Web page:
The key business skills that a modern lawyer needs
This blog post was also featured as a column in the December 2015 issue of Legal Practice Management magazine. To read the issue in full, download LPM magazine.
Let’s take a moment to analyse the phrase ‘the modern lawyer’. What image does it conjure up in your mind? Is it the technology they use, their skills or their attitude? Hopefully it’s a mixture of all three.
To some extent the modern lawyer is a reflection of the modern law firm: dynamic, prepared for change and ready to adapt. Over the next few editions of LPM I want to take a closer look at some of the key business skills that a modern lawyer needs.
Let’s start with the obvious question: “What are those business skills?” Law firms are no different to any other business – they have to be multifaceted and they have to rely on employees being multi-skilled and hold multiple roles (even if the role is not held in an official capacity). They have to address all aspects of business, including marketing, service delivery, business development and more.
This is key simply because clients are not onedimensional. They don’t just consume legal services in a flat manner. Their decision to use or reuse a law firm will be down to the range of experiences they have during the process, and that touches much more than just price.
A prospect or client will conclude their opinion on a law firm based on diverse aspects as positive communication (did they feel the firm was proactively communicating or did they have to chase for updates?), emotional connection (did the client feel empathy from the member of staff when they spoke to them?), customer service (did they always get an answer when they called?) and most definitely first impressions (in an office or online).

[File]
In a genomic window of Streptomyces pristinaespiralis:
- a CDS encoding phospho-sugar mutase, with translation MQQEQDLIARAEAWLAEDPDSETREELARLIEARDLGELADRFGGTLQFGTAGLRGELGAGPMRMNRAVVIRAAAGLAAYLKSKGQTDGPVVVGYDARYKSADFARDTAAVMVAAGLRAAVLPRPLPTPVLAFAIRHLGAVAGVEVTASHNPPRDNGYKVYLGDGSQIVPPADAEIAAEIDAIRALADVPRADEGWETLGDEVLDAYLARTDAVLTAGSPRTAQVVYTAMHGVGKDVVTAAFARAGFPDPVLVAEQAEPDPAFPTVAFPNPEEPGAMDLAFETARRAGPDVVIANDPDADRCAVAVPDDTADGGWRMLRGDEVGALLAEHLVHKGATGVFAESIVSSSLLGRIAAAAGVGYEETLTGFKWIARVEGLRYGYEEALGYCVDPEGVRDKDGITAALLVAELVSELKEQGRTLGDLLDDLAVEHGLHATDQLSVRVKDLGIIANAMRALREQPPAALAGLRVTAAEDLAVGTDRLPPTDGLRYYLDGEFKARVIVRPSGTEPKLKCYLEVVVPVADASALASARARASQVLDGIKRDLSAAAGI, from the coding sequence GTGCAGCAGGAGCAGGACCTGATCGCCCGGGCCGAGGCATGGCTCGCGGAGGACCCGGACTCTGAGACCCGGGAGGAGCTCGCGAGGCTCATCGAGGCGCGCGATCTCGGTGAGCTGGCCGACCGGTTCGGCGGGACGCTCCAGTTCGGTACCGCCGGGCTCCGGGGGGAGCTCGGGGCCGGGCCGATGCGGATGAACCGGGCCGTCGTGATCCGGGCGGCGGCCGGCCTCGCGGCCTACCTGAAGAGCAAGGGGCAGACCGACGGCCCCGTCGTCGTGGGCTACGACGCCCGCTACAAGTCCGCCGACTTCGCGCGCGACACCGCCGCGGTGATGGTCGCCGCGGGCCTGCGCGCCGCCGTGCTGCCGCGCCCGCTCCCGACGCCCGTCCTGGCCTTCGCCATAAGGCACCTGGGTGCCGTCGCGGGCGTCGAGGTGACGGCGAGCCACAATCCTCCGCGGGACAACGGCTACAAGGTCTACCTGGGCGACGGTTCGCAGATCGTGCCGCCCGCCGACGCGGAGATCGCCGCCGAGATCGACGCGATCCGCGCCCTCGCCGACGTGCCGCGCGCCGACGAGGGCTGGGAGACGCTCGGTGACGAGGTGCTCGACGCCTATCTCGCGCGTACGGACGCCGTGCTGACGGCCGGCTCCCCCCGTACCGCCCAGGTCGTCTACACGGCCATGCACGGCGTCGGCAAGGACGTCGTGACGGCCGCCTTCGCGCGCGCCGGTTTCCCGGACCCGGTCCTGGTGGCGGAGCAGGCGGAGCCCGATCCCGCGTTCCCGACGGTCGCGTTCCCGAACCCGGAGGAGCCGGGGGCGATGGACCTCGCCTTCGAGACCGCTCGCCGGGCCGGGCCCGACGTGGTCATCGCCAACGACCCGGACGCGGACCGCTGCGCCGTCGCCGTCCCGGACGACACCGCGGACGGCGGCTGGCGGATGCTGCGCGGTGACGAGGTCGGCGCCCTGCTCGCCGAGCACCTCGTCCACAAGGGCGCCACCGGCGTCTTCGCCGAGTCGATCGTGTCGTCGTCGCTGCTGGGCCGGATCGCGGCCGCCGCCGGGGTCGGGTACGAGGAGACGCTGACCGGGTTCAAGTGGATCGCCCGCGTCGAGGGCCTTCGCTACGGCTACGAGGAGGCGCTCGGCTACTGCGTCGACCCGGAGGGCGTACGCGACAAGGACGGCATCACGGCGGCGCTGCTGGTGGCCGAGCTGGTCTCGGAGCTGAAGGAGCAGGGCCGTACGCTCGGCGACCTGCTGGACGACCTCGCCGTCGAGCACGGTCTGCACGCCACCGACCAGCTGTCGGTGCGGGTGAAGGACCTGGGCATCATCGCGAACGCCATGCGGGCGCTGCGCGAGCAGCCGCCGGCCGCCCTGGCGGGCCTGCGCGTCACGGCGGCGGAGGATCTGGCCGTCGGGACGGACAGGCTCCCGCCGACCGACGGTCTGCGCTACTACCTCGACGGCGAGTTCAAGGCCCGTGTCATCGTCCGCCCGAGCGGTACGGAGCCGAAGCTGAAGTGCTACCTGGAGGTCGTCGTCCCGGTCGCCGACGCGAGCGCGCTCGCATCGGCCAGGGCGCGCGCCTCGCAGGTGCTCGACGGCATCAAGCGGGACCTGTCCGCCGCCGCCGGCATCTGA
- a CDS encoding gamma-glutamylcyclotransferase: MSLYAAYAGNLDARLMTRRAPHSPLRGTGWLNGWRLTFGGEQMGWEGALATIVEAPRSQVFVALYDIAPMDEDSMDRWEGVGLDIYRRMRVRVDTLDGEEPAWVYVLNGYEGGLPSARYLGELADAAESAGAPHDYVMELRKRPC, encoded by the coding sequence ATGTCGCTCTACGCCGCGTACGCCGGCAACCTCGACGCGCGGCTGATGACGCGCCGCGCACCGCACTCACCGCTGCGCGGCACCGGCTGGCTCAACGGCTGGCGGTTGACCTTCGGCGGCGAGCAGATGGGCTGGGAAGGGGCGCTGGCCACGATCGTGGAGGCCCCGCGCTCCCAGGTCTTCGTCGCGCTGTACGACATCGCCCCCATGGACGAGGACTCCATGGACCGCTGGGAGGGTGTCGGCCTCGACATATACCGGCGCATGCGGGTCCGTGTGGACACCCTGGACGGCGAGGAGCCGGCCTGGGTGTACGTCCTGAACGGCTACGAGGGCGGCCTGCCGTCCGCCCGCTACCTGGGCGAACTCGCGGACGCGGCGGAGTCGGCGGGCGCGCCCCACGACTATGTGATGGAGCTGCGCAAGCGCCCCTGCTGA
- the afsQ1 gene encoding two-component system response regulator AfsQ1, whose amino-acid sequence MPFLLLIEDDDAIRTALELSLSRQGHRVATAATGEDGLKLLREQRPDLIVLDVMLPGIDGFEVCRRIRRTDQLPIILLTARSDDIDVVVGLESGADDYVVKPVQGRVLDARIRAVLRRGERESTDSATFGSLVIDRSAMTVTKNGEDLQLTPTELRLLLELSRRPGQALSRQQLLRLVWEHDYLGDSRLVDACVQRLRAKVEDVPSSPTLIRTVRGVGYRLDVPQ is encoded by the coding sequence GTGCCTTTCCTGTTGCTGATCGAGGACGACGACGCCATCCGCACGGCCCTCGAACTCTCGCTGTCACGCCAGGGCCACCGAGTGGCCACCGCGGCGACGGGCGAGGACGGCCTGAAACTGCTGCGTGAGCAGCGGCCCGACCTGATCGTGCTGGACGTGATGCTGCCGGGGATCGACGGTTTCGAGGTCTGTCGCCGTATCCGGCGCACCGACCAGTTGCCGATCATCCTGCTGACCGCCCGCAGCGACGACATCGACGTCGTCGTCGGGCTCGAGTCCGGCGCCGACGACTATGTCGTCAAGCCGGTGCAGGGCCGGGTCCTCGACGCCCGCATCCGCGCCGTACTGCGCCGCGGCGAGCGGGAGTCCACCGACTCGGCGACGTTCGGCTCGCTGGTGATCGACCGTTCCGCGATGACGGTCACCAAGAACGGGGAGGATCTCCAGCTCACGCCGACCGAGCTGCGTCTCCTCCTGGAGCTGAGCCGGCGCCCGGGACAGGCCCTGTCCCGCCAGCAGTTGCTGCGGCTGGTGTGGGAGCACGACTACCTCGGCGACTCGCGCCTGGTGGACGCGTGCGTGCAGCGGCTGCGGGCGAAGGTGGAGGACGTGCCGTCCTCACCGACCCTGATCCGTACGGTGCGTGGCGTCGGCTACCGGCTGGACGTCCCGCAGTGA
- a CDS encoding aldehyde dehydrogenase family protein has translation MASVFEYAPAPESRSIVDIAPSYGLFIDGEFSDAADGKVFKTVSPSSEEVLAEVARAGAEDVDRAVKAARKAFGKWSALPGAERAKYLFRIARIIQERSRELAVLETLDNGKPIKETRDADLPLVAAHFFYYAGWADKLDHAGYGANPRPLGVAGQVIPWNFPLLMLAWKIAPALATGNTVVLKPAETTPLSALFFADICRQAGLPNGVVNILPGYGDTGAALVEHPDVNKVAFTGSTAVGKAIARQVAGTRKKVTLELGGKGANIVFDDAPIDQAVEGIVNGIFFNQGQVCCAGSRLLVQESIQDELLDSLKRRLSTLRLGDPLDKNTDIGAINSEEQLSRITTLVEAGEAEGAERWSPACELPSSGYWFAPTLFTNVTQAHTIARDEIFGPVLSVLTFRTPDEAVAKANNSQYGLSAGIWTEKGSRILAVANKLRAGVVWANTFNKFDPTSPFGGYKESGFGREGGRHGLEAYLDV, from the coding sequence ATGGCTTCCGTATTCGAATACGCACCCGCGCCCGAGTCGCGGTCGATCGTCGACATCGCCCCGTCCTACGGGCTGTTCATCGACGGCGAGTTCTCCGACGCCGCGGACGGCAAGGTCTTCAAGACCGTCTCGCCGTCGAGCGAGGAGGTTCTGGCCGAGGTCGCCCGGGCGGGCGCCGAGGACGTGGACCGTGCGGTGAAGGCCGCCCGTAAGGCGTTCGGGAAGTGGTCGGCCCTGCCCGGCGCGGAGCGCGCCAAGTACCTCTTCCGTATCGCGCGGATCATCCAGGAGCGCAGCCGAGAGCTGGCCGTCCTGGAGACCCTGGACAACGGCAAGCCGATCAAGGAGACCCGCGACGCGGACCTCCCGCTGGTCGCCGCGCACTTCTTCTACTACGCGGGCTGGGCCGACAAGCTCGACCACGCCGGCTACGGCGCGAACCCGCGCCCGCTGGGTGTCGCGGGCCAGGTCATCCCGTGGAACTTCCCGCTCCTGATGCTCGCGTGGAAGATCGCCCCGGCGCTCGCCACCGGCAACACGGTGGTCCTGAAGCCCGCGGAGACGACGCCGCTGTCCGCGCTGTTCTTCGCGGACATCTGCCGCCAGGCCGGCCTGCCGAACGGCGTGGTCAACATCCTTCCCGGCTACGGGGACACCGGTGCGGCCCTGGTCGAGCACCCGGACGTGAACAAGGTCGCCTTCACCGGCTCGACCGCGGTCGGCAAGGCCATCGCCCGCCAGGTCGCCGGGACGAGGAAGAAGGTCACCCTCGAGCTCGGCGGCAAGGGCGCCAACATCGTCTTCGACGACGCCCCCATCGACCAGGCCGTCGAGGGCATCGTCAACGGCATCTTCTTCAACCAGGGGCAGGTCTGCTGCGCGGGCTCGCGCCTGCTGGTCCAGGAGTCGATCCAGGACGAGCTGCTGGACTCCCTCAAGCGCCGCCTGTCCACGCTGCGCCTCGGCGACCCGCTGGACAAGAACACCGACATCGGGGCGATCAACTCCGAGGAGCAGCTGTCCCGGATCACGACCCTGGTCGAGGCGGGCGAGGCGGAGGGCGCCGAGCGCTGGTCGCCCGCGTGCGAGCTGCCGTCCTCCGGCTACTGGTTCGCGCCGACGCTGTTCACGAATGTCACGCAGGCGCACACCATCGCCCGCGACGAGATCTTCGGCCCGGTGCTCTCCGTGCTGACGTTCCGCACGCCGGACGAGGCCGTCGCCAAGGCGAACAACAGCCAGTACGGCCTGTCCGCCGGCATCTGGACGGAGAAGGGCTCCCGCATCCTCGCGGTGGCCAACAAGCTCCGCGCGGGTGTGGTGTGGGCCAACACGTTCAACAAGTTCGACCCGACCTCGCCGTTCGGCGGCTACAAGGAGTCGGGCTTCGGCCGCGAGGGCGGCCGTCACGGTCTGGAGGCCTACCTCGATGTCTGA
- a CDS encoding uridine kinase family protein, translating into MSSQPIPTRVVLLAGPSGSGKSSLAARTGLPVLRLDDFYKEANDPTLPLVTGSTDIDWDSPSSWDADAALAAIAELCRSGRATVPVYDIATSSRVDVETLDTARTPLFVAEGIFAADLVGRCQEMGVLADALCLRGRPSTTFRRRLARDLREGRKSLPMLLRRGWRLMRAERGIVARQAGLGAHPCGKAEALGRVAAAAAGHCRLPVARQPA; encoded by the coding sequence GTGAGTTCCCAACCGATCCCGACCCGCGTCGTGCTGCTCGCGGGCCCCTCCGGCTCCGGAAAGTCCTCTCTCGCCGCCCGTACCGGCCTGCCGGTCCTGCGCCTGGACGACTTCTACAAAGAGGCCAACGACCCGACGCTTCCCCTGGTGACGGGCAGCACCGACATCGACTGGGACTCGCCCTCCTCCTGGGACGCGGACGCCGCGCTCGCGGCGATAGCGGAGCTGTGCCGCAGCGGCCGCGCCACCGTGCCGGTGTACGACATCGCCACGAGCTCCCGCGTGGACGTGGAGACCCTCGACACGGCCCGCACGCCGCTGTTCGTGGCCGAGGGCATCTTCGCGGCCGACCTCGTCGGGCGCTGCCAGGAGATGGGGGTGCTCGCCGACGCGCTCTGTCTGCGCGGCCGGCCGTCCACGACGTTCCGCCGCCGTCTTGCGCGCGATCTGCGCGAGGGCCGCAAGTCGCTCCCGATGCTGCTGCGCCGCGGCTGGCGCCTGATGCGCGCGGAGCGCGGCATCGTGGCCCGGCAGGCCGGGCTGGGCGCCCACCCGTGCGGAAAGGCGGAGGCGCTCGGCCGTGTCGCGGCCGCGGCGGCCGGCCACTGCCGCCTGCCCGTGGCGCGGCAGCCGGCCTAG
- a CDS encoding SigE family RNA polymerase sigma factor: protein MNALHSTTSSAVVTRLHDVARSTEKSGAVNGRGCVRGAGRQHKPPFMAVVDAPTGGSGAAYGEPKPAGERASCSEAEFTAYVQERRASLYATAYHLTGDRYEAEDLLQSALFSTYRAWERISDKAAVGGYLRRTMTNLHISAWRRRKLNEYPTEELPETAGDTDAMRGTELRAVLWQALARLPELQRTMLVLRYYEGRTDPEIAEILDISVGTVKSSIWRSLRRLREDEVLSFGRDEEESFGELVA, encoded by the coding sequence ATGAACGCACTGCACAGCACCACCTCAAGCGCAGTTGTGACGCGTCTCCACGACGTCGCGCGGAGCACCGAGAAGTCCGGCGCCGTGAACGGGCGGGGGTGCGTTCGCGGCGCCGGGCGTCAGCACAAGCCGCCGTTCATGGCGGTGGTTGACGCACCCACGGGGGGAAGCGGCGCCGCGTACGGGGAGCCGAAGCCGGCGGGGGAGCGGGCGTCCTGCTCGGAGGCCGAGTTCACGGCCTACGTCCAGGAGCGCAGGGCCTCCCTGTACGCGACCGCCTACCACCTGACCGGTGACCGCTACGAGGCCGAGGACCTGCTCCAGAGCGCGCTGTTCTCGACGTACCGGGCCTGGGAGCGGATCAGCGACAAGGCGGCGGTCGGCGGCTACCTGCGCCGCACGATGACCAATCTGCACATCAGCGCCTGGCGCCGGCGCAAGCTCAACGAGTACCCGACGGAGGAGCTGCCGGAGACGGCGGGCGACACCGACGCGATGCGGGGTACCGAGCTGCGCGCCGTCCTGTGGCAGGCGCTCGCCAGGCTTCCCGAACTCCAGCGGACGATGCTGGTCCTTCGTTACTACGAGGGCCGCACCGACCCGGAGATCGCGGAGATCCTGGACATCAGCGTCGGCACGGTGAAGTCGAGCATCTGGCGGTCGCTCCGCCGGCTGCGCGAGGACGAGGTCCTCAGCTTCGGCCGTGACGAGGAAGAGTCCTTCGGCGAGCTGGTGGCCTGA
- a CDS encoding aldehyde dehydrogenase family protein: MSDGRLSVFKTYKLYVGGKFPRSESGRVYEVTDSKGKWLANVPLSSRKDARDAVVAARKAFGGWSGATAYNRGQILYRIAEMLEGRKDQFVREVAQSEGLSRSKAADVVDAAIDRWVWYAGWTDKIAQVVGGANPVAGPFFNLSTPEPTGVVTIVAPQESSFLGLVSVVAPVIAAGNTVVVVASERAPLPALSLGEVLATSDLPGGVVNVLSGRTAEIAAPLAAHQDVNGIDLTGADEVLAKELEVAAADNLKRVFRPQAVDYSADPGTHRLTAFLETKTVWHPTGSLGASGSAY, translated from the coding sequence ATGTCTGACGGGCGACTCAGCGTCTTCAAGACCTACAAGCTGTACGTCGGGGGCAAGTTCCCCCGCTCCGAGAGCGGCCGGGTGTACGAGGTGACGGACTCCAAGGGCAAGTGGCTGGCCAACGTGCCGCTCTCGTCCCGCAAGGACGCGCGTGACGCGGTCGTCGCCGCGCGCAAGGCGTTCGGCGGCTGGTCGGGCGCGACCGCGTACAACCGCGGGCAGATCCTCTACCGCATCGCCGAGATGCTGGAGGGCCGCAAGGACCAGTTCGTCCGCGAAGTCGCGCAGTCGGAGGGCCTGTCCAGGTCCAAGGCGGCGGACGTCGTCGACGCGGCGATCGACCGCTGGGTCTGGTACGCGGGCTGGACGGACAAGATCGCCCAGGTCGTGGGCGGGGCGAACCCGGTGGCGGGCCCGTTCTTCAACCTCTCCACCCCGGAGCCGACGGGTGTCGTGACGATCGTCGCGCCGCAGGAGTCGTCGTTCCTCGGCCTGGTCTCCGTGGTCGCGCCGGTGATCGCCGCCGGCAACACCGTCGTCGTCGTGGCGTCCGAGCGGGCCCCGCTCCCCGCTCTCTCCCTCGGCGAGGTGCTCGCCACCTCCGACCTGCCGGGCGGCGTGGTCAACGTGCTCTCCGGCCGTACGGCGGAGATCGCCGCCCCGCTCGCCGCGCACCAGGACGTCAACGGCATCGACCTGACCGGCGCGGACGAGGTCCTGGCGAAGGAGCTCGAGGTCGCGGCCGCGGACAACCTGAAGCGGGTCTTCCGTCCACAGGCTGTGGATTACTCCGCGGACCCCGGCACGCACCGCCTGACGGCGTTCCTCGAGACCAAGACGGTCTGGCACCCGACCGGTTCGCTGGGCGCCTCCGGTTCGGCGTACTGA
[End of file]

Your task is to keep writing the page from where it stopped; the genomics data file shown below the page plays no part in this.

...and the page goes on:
How to get ahead
To achieve this the modern lawyer (and law firm) has to be able to embrace new thinking, new approaches to business, new ideas and be clientfocused. Sticking to the old ways or the tried and tested route may be dependable, but it won’t help the firm get ahead while the competition is trying to be innovative.
Yet being multi-skilled is not to say the lawyer has to become a jack of all trades – far from it. Their legal knowledge and experience is what the client really wants, but critically (and thanks to other industry verticals such as banking) the client expects the experience of consuming legal services to be much more rounded than that.
The modern lawyer has to be mindful of business skills like project management, financial control, business development and account management – and to be a strong advocate for customer service to ensure they can operate effectively.
The modern lawyer is as much a business person as they are an advocate of the law.